The mayor's race in Pine Ridge is a tug of war over small-scale commercial development in a town content to be largely a quiet bedroom suburb.
Challenger Hazel Kanipe is using her opposition to a proposed office center that would abut her home as a springboard for a crusade against virtually any new stores and offices.
The fuss over the project "opened my eyes to some things I'm not happy about" after living in town 40 years, the print shop co-owner said.
Tuesday, Kanipe hopes to oust incumbent David Busby, who has served 16 years as the top elected official in this Lexington County community of 2,200.
Busby says the project that sparked Kanipe's challenge is a good fit for a town that needs a little more commercial growth to help pay for service improvements.
The conflict over the proposed center reflects "folks have a different view of progress," he said.
Pine Ridge retains a largely rural flavor, with forested minifarms with horses set amid homes. Utility service for many residences is provided by wells and septic tanks.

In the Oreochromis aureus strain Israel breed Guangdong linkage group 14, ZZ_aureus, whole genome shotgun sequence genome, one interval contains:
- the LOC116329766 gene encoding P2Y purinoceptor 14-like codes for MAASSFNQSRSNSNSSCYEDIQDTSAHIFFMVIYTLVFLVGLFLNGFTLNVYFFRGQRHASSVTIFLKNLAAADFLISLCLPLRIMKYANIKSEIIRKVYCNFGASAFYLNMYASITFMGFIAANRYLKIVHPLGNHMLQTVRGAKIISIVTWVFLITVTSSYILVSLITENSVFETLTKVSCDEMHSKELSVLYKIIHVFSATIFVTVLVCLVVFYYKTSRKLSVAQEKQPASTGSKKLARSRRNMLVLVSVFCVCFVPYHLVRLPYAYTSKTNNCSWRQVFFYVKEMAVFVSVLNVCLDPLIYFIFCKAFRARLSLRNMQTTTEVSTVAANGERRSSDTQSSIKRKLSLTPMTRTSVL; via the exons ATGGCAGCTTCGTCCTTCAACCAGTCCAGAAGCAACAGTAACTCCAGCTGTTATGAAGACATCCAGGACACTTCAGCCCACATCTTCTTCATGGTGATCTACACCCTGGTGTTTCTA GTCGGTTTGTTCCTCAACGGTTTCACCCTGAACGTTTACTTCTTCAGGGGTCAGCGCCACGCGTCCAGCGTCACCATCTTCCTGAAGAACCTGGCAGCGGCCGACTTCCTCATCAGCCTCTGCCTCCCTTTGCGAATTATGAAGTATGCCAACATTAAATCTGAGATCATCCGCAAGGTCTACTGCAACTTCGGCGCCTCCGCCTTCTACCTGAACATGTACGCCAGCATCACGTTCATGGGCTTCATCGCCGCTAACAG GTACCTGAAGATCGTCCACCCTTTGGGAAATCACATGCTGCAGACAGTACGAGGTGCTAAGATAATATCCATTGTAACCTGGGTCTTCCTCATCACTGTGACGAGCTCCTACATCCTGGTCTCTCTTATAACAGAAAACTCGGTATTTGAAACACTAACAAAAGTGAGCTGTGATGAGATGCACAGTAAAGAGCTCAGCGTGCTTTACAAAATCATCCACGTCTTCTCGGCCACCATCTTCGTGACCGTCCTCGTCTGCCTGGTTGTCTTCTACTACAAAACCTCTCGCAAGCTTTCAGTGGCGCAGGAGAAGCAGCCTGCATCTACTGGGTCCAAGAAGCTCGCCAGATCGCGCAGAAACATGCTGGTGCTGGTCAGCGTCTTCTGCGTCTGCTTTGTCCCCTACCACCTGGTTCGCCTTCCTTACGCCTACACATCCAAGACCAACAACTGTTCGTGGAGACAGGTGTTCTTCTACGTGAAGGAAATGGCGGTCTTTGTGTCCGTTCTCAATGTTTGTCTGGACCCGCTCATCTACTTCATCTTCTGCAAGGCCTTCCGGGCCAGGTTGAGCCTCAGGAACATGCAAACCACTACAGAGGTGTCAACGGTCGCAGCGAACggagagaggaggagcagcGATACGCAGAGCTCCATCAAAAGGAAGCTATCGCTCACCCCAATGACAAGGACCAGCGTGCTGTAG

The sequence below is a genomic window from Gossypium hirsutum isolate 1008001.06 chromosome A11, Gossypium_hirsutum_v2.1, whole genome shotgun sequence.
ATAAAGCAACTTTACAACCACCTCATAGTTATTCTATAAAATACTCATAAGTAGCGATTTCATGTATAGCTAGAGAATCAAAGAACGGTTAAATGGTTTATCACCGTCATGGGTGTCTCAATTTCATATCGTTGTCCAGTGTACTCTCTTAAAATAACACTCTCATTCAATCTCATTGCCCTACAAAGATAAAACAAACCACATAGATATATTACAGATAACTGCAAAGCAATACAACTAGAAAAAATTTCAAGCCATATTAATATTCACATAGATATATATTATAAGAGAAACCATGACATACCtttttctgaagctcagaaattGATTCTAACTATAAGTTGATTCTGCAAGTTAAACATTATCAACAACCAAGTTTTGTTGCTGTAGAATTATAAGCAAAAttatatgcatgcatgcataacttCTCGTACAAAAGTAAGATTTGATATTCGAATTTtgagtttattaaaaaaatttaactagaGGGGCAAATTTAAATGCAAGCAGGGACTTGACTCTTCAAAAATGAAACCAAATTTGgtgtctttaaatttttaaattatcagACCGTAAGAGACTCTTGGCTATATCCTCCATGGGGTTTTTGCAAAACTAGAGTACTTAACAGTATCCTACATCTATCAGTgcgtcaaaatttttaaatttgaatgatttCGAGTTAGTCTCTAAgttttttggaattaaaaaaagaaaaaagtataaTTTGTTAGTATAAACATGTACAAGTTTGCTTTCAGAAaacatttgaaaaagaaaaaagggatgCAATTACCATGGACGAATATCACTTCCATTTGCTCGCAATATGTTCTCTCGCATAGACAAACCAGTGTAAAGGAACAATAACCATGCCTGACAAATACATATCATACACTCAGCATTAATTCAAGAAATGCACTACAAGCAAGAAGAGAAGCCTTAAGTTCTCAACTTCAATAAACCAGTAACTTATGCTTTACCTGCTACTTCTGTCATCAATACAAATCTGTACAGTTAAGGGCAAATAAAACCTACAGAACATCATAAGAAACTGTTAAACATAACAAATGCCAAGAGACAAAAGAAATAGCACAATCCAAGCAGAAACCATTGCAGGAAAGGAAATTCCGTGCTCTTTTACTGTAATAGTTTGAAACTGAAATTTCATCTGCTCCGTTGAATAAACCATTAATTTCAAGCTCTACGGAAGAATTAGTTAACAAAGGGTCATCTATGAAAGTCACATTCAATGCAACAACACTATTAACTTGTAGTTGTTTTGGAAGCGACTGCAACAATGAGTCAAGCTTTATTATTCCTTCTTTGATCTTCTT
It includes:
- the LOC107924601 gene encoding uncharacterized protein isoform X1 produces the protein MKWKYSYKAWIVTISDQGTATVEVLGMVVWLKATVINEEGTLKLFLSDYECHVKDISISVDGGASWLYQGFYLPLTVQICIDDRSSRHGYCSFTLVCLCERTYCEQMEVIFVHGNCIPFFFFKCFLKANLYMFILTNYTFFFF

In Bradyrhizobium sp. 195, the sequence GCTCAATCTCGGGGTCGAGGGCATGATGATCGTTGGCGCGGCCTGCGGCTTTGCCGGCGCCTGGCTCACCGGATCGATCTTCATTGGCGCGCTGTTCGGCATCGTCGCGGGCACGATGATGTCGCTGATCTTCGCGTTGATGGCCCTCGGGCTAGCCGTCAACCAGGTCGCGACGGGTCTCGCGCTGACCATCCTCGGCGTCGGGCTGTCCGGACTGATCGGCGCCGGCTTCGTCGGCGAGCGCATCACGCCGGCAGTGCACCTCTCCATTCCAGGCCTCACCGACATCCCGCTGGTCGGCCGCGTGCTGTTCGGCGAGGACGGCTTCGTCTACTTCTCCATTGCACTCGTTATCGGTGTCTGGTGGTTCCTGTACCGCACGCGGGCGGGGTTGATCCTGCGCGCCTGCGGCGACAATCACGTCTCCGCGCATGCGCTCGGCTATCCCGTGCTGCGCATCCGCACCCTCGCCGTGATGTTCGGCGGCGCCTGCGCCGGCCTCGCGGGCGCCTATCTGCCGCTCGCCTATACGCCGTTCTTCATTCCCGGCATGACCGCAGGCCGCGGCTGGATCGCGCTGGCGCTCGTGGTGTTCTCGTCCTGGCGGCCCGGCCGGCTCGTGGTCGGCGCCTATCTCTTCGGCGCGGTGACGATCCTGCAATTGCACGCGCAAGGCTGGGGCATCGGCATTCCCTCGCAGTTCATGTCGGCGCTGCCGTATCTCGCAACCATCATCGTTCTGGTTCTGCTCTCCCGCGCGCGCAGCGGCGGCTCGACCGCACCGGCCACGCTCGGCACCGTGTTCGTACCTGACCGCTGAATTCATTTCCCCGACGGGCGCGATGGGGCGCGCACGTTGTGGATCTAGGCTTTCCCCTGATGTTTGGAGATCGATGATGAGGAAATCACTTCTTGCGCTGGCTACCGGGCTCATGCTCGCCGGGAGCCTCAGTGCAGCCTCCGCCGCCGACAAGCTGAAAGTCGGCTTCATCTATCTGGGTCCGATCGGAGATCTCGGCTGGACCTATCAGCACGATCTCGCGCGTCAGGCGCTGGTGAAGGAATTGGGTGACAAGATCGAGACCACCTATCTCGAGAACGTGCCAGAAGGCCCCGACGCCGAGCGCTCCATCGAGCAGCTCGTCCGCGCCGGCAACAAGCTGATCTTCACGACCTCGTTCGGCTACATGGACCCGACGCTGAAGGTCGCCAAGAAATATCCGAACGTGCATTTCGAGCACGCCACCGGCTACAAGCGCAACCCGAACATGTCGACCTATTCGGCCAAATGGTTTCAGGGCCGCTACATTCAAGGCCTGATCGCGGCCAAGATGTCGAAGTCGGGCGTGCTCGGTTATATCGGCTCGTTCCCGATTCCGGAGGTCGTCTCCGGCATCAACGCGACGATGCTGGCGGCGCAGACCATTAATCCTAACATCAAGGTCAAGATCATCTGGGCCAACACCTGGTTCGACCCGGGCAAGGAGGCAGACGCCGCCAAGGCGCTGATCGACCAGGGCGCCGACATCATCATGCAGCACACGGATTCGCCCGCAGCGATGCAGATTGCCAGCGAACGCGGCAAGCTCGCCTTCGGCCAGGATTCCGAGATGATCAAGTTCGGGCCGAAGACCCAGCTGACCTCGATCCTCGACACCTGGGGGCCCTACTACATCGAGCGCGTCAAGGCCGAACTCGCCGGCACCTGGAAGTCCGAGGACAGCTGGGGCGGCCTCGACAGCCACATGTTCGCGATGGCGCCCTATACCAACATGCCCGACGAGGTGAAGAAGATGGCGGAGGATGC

A handful of new neighborhoods are on the drawing board, mostly small ones designed for retirees.
Kanipe would close the door on most development until water and sewer service is brought in and major roads are widened.
Those improvements are likely to take many years to accomplish, she said.
Until then, "you want to be careful about what you put out here," she said.
Pine Ridge isn't facing an onslaught of development pressure but needs to lure professional offices like health care, banks and retailers selectively, Busby said.
Doing that enhances revenues to keep pace with slow but steady population growth and provides convenience for residents, he said.
There are 29 businesses now in town, officials said.
"Only commercial (growth) is going to be able to provide the stimulus money we need to get water and sewer," Busby said.
Besides deciding the mayor's race, voters on Tuesday will choose among Floyd Dinkins, Robert Myers and incumbent Roger Simpson for two at-large seats on Town Council.